A natural approach that I like and works in any non-atomic measure space is as follows:
(Non-atomic means here that whenever $E$ is measurable and $0<\mu(E)<\infty$, there is a measurable $A\subset E$ with $0<\mu(A)<\mu(E)$.)
Note first that for any $\epsilon>0$ we may assume that $A$ as above has measure smaller than $\epsilon$: Divide $E$ into two pieces of positive measure. One of them has measure at most $\mu(E)/2$. Repeat.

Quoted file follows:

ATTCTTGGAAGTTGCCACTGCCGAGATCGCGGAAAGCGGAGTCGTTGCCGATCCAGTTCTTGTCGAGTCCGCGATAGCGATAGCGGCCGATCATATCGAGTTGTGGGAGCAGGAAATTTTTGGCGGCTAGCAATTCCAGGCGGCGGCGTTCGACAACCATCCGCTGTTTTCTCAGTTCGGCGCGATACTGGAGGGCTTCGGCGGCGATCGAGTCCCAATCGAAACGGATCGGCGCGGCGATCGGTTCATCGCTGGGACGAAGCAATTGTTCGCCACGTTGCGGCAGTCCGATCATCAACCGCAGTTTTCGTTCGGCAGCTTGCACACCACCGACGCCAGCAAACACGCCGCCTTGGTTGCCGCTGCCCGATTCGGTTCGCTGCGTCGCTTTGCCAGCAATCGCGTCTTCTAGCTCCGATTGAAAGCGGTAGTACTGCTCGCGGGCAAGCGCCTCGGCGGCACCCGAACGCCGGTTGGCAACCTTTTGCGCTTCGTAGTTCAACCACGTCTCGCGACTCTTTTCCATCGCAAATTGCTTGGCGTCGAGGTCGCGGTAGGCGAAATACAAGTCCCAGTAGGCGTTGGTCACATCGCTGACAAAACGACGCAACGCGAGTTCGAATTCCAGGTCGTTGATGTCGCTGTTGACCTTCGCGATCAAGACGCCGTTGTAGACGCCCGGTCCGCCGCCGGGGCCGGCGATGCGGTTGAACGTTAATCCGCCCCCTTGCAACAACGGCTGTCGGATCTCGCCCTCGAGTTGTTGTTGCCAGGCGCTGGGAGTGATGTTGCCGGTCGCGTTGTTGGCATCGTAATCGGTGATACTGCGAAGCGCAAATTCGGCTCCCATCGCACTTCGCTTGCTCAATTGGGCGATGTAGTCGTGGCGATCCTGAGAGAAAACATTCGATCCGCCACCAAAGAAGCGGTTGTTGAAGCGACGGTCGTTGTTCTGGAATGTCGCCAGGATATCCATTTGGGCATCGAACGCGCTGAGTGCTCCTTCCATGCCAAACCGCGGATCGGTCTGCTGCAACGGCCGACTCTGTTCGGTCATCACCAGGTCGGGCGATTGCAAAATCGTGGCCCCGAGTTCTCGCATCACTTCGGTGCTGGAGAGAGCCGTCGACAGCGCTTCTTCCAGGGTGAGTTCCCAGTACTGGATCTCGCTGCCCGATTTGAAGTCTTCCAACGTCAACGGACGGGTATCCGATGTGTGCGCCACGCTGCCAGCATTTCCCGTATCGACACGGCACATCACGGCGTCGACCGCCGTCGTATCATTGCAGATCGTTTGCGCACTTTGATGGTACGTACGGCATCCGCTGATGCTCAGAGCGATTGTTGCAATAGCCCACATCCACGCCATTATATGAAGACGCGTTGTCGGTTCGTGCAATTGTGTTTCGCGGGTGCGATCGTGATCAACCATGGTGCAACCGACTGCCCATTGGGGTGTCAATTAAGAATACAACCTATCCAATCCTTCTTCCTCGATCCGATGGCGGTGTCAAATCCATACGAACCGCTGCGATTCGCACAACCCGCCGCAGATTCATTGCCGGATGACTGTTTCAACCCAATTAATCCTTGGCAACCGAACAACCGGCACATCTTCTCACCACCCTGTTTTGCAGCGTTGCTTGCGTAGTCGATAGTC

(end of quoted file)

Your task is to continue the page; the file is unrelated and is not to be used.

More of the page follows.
Now, given $E$, the above gives us that $E$ has a subset $A$ of positive measure at most $\mu(E)/2$, say $t$. It $t<\mu(E)/2$, the remainder $E\setminus A$ has a subset of positive measure at most $\mu(E)/2-t$. Repeat. We may have to repeat transfinitely, but eventually we will get a disjoint collection of measurable subsets of $E$ whose measures add up to precisely $\mu(E)/2$. Two points need to be mentioned: The process stops after countably many steps. Otherwise, $E$ contains uncountably many disjoint subsets of positive measure, and therefore has infinite measure, against the assumption. Since the process stops after countably many steps, the unions of these disjoint sets is measurable and has measure precisely $\mu(E)/2$.